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Since the release of their self-titled, debut album in 2012, Royal Headache has literally had critics and bloggers eating from their collective hands. Their raw, edgy, and gritty rock has resulted in a growing fan base, which is pretty impressive considering the quartet use to play shows on the street corners of Sydney, Australia.
Last Friday, they released their sophomore album, High, which might explain the band’s current state given the widespread love and acclaim they’ve received from early reviews. With just one listen, it’s easy to understand why people are going ballistic, which is might also describe the entire record. Throughout the ten tracks, Royal Headache blaze through one high-energy track after another, but it’s not all head-rattling stuff nor do they rely on just one sound or approach. Instead, like indie rock favorites The Men, they seamlessly move from garage rock to post-punk rock to just flat out rock ‘n roll and the result is one fantastic ride of an album.
To try to pick any standouts on the album would be foolhardy because each song is a highlight. The heavier, quicker, punk-ish tracks, such as “My Own Fantasy” and “Garbage”, recall ’70s icons Dead Kennedys and the hard rock of contemporaries like METZ and Eagulls. The blazing garage-rock heard on “High”, “Another World”, “Love Her If I Tried”, “Little Star”, and “Electric Shock” are mind-blowing good fun. The title track is noticeable for its Celtic-rock feel while “Lover Her If I Tried” recalls the catchy and hook-filled indie rock of Cloud Nothings.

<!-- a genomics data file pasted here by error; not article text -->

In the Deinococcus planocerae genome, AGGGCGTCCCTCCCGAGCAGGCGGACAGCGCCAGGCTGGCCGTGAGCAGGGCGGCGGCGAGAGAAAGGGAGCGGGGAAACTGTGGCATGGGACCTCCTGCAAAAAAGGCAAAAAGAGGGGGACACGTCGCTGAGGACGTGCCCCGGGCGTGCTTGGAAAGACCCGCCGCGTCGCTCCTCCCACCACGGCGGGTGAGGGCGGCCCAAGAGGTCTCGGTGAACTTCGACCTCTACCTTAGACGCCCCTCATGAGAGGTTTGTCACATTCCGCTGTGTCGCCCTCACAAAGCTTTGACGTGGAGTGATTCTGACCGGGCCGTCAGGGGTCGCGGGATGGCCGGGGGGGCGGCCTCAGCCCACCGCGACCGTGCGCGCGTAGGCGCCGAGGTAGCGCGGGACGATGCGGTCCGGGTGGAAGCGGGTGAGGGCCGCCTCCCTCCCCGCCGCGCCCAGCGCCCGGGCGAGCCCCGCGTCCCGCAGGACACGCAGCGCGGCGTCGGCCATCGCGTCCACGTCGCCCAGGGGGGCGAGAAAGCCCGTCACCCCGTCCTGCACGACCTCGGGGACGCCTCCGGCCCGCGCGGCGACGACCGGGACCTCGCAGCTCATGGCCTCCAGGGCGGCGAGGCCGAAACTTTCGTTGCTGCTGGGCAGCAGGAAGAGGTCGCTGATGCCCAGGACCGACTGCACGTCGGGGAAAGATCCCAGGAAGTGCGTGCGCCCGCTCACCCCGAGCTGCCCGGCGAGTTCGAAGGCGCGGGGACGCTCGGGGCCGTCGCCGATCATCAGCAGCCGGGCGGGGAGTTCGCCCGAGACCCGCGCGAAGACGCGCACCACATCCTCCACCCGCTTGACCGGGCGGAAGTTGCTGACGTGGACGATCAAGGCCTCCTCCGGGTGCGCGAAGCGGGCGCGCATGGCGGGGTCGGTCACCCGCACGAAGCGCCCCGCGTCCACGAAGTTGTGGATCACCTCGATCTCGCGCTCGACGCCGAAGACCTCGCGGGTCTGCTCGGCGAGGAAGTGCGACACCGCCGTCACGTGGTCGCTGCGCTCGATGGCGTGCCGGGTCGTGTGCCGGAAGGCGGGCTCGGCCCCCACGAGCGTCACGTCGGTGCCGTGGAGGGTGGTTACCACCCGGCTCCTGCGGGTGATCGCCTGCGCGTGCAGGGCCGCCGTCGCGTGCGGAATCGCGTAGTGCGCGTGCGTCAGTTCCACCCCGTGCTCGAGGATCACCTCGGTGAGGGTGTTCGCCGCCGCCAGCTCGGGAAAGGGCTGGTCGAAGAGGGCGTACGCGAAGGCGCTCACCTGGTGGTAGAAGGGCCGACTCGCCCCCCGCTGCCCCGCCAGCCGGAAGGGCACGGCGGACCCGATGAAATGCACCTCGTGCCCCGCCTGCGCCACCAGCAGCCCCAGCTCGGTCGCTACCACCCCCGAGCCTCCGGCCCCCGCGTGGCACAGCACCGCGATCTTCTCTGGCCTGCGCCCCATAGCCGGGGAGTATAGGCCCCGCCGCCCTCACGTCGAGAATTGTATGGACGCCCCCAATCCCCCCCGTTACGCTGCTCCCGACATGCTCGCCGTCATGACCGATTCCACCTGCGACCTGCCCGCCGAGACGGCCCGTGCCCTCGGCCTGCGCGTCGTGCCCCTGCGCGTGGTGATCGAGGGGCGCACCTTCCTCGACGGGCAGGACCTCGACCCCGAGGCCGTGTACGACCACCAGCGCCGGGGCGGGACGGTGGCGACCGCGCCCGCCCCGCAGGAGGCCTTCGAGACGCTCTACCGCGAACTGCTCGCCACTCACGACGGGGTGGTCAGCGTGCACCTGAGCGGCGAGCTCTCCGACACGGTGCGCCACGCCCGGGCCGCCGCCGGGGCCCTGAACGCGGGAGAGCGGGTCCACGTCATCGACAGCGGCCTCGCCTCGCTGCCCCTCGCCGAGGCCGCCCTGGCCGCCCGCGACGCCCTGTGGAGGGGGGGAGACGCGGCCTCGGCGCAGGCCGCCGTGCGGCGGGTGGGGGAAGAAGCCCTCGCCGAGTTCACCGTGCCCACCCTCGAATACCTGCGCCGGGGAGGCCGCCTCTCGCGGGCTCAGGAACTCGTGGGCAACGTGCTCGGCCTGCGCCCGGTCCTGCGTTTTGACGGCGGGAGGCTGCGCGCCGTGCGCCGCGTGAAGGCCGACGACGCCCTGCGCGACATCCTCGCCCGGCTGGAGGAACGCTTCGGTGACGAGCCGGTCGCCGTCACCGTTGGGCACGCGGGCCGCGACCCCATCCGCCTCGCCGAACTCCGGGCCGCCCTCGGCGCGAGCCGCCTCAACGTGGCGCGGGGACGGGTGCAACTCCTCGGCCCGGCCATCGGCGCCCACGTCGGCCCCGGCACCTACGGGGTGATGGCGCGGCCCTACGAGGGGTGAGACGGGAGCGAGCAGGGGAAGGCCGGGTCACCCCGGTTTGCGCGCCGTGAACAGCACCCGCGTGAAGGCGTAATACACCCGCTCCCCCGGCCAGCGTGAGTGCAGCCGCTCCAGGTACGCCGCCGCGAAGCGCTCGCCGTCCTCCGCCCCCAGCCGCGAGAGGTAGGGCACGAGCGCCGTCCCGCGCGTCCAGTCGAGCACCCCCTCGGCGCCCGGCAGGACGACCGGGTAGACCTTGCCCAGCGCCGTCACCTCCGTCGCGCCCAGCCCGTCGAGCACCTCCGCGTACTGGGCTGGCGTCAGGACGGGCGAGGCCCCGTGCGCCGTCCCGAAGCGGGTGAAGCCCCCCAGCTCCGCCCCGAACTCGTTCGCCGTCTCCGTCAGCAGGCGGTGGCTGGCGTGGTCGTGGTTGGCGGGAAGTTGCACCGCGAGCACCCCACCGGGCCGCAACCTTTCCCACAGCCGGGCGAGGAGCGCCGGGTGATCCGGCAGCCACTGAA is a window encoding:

On the “calmer”, more classic rock-oriented songs where the band dials down the tempo just a little, the Aussie quartet showcase a more refined sound. “Wouldn’t You Know” is a fantastic piece of songwriting and musicianship, pulsating with a dark, resonant sound that captivates. “Carolina” has a ’90s southern-rock feel that wouldn’t be out of place on a Drive-by Truckers album – a strong storyline aided by some great riffs. “Need You” is punctuated by the addition of an organ, which takes the track from Down Under to the Deep South and further showing the band’s versatility.
But beneath the high-paced and catchy songs is a person deeply affected by a broken relationship and the passion he still has for her. This is best reflected on “Need You” and “Wouldn’t You Know”, where frontman Shogun’s voice quivers at the thought of the person left behind. It is through the cathartic nature of the album that Shogun expresses his grief yet at the same time his release, making High a mind-blowing and endearing experience. Taken together, it is one of the best albums of the year.
Royal Headache are frontman Shogun, drummer Shortty, guitarist Law, and bassist Joe.
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